NSS Respond to Parliamentary Reform Committee
Posted: Tue, 06 Jan 2015 15:18
The National Secular Society has responded to the Political and Constitutional Reform Committee's consultation on a "new Magna Carta." The Committee has been inviting members of the public to give their views on whether the UK should have a written constitution.
Whilst the NSS does not have a position on whether the UK should adopt a written constitution, the society has written a response outlying what secular principles ought to be enshrined in a codified constitution, should one be written, or should some other type of reform take place.
The consultation also asked for comment on whether the UK should have a written constitution, a codification act, or a non-binding statement of constitutional principles if and when the UK's constitution is reformed. Though the NSS does not have a mandate from our membership to address this point, the NSS did raise concerns about Britain's current constitutional system with the Committee, and promoted a positive vision for how secular principles could transform the British state and foster a fairer, freer system of government.
The NSS raised a number of concerns with the UK's current constitution, including the presence of unelected Bishops in the House of Lords, the Monarch's role as head of the Church of England and as "defender of the faith", and the way in which some of the Monarch's religious responsibilities are delegated to the Prime Minister.
The NSS submission promoted secular principles in our response, principles which are codified in the society's secular charter.
The NSS submission argued that demographics and public opinion make the present arrangements unsustainable, and pressed the case for setting a secular precedent in the UK's constitutional affairs now, so that the rapid growth of minority religions do not lead to a confessional approach to politics in the future, where the privileges of the Anglican Church are conferred on other religions proportionately.
As noted in the NSS submission: "It is entirely possible (and likely) that the dominance of the Church of England across institutions in the UK will lead to a confessional approach in the future, shutting out the plurality who have no faith whatsoever, as minority religions are invested with similar privileges as the Church of England. This has already happened in education."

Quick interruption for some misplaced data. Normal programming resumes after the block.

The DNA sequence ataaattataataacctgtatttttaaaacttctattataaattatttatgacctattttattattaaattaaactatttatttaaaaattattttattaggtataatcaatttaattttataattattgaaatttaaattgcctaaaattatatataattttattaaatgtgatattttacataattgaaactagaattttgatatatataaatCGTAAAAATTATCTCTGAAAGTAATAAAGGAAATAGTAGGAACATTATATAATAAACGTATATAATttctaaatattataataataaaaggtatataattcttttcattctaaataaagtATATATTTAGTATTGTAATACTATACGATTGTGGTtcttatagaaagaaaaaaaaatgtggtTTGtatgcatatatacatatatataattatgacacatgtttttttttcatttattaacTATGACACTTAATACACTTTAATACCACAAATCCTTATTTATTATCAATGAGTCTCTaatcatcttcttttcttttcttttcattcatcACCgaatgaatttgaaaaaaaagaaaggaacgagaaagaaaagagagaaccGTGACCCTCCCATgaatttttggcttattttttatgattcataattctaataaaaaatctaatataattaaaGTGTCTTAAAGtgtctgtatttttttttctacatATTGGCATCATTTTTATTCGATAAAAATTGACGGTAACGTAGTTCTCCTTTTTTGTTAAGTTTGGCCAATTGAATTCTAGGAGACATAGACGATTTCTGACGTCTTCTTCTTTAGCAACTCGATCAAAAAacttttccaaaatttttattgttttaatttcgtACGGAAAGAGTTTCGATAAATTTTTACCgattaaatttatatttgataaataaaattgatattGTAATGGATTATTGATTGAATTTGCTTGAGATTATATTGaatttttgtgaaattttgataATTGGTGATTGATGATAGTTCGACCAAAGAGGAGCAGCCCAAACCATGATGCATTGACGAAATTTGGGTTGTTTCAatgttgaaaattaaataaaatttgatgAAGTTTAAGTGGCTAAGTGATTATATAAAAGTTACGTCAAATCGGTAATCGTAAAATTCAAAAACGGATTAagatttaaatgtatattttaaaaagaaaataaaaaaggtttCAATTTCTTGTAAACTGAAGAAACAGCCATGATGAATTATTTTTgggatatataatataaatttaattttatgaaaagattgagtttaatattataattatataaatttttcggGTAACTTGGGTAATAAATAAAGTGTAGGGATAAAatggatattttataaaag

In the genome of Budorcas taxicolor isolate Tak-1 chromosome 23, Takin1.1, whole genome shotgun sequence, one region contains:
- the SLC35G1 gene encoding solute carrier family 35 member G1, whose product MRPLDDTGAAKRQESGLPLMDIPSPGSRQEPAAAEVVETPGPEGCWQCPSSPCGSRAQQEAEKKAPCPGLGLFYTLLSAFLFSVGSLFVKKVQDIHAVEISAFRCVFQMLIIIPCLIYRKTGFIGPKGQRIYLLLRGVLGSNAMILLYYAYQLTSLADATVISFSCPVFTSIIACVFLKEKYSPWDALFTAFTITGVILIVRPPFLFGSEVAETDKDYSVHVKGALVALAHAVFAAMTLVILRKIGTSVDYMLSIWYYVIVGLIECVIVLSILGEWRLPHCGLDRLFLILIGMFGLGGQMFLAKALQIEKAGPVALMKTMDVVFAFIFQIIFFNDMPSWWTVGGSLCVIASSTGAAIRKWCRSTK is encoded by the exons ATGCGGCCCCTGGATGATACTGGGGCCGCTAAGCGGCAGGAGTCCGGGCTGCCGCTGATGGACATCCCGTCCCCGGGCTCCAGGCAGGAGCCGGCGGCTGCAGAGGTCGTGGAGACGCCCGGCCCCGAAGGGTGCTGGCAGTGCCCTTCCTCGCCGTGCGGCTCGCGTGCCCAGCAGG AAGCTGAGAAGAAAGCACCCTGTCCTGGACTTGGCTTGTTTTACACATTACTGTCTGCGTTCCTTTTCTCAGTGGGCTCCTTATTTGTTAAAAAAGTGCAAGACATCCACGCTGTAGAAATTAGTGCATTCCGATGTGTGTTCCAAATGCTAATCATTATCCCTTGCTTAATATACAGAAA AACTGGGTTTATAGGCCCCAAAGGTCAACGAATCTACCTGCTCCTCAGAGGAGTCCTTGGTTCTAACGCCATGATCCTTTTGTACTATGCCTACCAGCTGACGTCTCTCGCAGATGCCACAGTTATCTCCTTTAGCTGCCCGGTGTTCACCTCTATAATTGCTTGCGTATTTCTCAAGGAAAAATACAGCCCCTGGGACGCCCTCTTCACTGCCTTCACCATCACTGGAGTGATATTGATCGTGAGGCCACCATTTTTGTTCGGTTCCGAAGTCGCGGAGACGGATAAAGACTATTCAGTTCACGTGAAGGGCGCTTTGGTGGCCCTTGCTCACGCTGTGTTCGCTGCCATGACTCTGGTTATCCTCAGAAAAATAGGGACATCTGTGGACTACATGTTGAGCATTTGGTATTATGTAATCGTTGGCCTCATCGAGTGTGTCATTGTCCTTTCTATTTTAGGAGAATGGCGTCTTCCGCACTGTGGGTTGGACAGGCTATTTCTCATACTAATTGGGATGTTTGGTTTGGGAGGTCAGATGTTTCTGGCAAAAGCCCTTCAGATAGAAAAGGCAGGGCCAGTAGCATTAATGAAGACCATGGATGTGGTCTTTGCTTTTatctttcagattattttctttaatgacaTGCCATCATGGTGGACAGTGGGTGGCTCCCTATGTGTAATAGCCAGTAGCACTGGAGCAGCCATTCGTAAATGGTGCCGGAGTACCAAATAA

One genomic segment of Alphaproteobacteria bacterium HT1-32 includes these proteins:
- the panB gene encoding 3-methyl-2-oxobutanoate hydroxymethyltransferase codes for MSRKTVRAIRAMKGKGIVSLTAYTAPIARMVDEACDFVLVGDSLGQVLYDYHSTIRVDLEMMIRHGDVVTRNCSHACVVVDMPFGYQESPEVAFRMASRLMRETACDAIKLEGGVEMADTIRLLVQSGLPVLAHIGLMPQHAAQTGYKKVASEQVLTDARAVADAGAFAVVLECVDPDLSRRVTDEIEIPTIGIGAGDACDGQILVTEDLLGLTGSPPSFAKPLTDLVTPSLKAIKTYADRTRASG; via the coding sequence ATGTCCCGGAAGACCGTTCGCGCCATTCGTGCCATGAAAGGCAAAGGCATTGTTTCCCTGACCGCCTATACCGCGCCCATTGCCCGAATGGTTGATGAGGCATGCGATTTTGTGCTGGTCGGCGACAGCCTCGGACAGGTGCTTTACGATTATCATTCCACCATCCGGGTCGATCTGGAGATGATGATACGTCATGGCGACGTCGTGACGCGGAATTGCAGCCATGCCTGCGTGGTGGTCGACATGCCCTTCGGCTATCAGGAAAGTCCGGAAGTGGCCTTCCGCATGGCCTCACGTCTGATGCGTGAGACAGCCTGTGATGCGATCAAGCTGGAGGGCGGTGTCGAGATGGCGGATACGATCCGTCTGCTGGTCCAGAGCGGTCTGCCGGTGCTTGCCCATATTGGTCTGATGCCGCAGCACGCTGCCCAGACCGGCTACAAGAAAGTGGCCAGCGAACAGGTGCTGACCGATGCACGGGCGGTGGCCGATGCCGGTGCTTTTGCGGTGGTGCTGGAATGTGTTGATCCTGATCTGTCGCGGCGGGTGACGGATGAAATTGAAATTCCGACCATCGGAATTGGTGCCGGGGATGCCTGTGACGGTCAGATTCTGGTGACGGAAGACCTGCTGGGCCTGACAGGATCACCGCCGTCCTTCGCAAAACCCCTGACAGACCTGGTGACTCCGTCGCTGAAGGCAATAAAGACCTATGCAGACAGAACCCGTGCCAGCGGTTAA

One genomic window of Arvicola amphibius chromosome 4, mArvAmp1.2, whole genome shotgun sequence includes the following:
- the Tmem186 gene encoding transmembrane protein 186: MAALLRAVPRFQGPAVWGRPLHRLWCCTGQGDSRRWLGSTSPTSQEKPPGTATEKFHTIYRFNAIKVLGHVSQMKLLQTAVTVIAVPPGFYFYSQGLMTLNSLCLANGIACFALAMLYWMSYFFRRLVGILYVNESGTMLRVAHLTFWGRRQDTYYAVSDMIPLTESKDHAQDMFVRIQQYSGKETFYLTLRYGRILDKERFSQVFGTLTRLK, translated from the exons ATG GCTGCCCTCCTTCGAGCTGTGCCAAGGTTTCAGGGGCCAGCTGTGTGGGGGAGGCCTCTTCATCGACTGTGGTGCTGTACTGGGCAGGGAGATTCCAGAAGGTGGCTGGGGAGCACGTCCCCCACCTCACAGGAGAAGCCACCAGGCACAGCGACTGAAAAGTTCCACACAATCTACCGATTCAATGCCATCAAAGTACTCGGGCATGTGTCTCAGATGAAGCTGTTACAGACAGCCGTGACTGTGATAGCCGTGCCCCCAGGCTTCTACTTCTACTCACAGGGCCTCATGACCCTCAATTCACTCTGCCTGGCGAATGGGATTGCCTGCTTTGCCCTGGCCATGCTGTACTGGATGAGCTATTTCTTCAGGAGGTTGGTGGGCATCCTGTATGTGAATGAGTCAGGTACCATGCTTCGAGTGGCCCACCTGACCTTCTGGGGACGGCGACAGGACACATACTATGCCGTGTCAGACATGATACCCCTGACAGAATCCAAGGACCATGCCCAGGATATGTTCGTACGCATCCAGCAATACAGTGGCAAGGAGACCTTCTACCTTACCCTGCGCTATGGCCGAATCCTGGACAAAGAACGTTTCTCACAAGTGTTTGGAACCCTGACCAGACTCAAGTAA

The NSS response drew attention to how a written constitution might deal with the education system: "A secular education system is one of our principle objectives, and, though the problem now is primarily one arising from government legislation and not of constitutional construction, a constitutional resettlement is one possible solution to the merger of religion and the state education system."
The topic of the consultation was discussed at Conway Hall in December 2014, when the chair of the Reform Committee, Graham Allen MP, spoke to NSS members about the work his committee was doing.
The NSS submission argued that "all citizens should be equal before the law, and not categorised into faith groups with group rights" and that "any new constitutional settlements must priorities individual rights over group and religious rights." It also noted that "the values of the secular charter are at the heart of … most constitutional law and philosophy" and that it is a "common principle of most constitutional thought that religion and state should be separated."
NSS Campaigns Manager Stephen Evans added; "I encourage people to add their voices to the consultation response whilst late submissions are still being accepted, and to urge the adoption of the secular principles that guarantee religious freedom, including the freedom to believe or not, and the freedom to change your beliefs or religious views.
"Whatever your opinion on whether Britain should have a written constitution, I encourage you to take this chance to add your voice to the national debate."
Although the consultation has now closed, late submissions are being accepted
The NSS does not have a formal position on whether the UK should have a written constitution, our submission advocated secular principles, principles we would campaign to see advanced under any constitutional system.